Why Storytelling Will Keep Readers Hooked On Your Blog

blogging fashion writing

Storytelling can be the secret sauce to luring in and keeping readers on your blog.

And if you think about it, it makes sense. Blogging is about forming a connection with readers, and storytelling is a way of honing in on this connection. It’s important to give your readers something — or someone — to care about. Furthermore, the narrative form is relatable to any reader, so here’s why storytelling works for enticing (and keeping) an audience:

1. Human emotion is a powerful thing — and tapping into those emotions on a personal level will have your readers coming back for more. Instead of simply presenting an outfit you wore, it may be beneficial to say why you wore it. Were you going somewhere special? Does it remind you of something? Who were you with when you wore it? Did something funny happen (or sad, or infuriating, or boring)? For the most part, it doesn’t really matter what happened, as long as there is an emotional element presented. Example: “While wearing this trench coat, I celebrated the Chinese New Year by eating dumplings — I’ve never felt so full!” may be a more enticing way to present it than simply a photo of the coat and a price.

According to an article featured on Fast Company, there is actual scientific proof that storytelling affects our emotions: “Further investigation has revealed that the actual physical process triggered by stories is the release of oxytocin, which is a hormone that’s usually affected by close emotional interaction, which is why its nickname is ‘the love hormone.’ Researcher Paul Zak from Claremont Graduate University, California, explains how oxytocin makes well-crafted stories that we read in books and watch in films and on television irresistible: ‘We are empathetically engaged. We are treating this as if it is our real family. We can’t help but care for these people.'” Through storytelling, readers will consistently want to “tune in” to see what’s next.

2. More than just emotion, storytelling also taps into our intellect. Why do you think stories of mythical creatures were once (and sometimes still) used to explain scientific phenomenons? It’s because as humans, we inherently like to have an explanation for things — even if the explanation may seem outlandish, it’s better than having none at all.

The same could be said of blogging; readers want an explanation for why something is posted and why it is important. Stories make it easy for us to string the pieces together and understand it all.

3. Storytelling also provides a certain relatability — it’s a primal instinct to place yourself inside the story as the reader. The narrative can take us into another world where our reality is skewed. According to the article mentioned previously, “scientists discovered that fictional stories affected the same region of the brain that reacts when we ourselves are engaged in real-life drama. Stories create a bonding empathy which causes us to strongly identify with the made-up protagonist, as if we were, in fact, that person. In other words, stories have such impact because our brains actually get a little mixed up as to what’s real and what’s not.” Storytelling can let your reader live vicariously through your words, making the writing more alluring.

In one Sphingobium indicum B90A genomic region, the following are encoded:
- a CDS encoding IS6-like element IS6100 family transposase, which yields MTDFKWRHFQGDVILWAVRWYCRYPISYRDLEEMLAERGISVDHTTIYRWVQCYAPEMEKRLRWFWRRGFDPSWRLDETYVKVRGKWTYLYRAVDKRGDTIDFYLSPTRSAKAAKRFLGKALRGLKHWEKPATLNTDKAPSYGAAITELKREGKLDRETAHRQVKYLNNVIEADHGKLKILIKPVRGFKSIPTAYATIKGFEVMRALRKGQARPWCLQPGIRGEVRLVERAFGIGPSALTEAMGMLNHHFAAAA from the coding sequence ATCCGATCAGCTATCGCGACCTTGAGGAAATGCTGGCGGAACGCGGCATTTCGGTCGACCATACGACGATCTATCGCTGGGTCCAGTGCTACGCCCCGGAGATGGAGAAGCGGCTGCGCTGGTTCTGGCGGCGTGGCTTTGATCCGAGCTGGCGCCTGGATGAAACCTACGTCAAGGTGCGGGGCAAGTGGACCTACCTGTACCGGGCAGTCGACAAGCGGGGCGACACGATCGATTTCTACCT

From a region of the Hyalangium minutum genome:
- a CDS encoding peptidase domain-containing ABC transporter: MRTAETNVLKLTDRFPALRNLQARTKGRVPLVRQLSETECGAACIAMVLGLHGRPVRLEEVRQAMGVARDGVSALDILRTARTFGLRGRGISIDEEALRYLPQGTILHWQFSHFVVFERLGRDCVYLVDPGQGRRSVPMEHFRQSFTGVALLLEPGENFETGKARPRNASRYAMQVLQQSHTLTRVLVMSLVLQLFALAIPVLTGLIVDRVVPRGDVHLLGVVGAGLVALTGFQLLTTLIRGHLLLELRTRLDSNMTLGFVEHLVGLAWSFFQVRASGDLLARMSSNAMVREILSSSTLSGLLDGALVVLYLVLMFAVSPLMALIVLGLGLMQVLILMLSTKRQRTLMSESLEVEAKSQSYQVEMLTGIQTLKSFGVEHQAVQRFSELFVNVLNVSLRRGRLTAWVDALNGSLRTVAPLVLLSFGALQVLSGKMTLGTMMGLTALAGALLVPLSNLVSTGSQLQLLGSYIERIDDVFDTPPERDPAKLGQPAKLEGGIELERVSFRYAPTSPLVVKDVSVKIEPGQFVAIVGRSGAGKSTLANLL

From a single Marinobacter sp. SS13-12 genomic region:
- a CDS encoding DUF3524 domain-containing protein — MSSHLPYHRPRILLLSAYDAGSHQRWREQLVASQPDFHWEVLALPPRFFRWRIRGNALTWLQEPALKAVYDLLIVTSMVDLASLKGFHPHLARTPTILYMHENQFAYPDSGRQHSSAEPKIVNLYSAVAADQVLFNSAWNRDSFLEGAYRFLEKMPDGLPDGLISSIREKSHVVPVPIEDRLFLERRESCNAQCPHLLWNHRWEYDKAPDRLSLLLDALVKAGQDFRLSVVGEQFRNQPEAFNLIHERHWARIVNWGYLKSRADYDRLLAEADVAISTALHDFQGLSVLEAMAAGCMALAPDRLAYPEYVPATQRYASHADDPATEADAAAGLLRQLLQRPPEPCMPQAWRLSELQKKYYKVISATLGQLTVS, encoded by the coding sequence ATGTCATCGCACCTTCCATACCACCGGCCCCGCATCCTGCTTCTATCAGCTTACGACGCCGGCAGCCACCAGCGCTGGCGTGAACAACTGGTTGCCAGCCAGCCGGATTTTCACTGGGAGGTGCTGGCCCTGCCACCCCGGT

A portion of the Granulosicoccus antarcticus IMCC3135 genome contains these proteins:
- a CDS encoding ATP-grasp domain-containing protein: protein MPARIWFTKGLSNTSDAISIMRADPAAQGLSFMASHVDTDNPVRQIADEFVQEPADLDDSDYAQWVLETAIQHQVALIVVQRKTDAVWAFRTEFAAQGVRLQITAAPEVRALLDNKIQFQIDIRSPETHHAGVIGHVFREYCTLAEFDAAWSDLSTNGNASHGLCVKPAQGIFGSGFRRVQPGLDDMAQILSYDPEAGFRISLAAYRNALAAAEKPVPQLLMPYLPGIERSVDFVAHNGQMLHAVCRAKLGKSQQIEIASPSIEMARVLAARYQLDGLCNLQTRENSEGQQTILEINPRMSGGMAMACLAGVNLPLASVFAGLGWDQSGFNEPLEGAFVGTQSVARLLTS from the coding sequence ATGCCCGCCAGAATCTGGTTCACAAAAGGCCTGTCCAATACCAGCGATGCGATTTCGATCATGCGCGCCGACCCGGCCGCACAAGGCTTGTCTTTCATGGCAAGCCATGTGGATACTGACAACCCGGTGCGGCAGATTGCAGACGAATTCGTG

4. It’s been a long-held marketing technique. Brands have long used stories to sell products to their customers — how often have you heard about a product that came from a family farm? Or the long-standing struggles the CEO faced before he or she founded their multi-million dollar company? Politicians do it. Athletes do it. Oprah does it. And bloggers can, too.

See also: How To Use Storytelling To Boost Traffic

 What will you provide for your readers so they feel fulfilled and incentivized to come back? Have you tried storytelling as a writing technique?

[Image credit: Shutterstock]

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20 Responses

  1. Profile photo of Sarah's Real Life
    Sarah's Real Life

    I definitely agree, although there’s a fine line between a personal narrative and TMI! I’ve read some blogs that – while I still read and love them – have gone off on tangents about medical issues in the context of their outfit posts. Maybe I just value my privacy more than others, but I don’t really feel the need to give the entire interwebs a glimpse at my medical chart, and I feel a little weird about reading other people’s, especially when I read their blogs for the clothes. Speaking of tangents, I guess I’ve gone on one! The point is that I do like this article and I think it’s pretty good advice :)

    Sarah’s Real Life

    Reply
  2. Kathleen Lisson

    I absolutely agree. In the beginning my blog was full of front yard OOTD posts, but I have switched to showing the specific occasion in which a type of outfit is ideal – ‘the best hat and outfit for apple picking’ was a recent post. I want That’s a Pretty Hat to be different than all the ‘I styled this dress, now buy it on my affiliate website’ fashion blogs.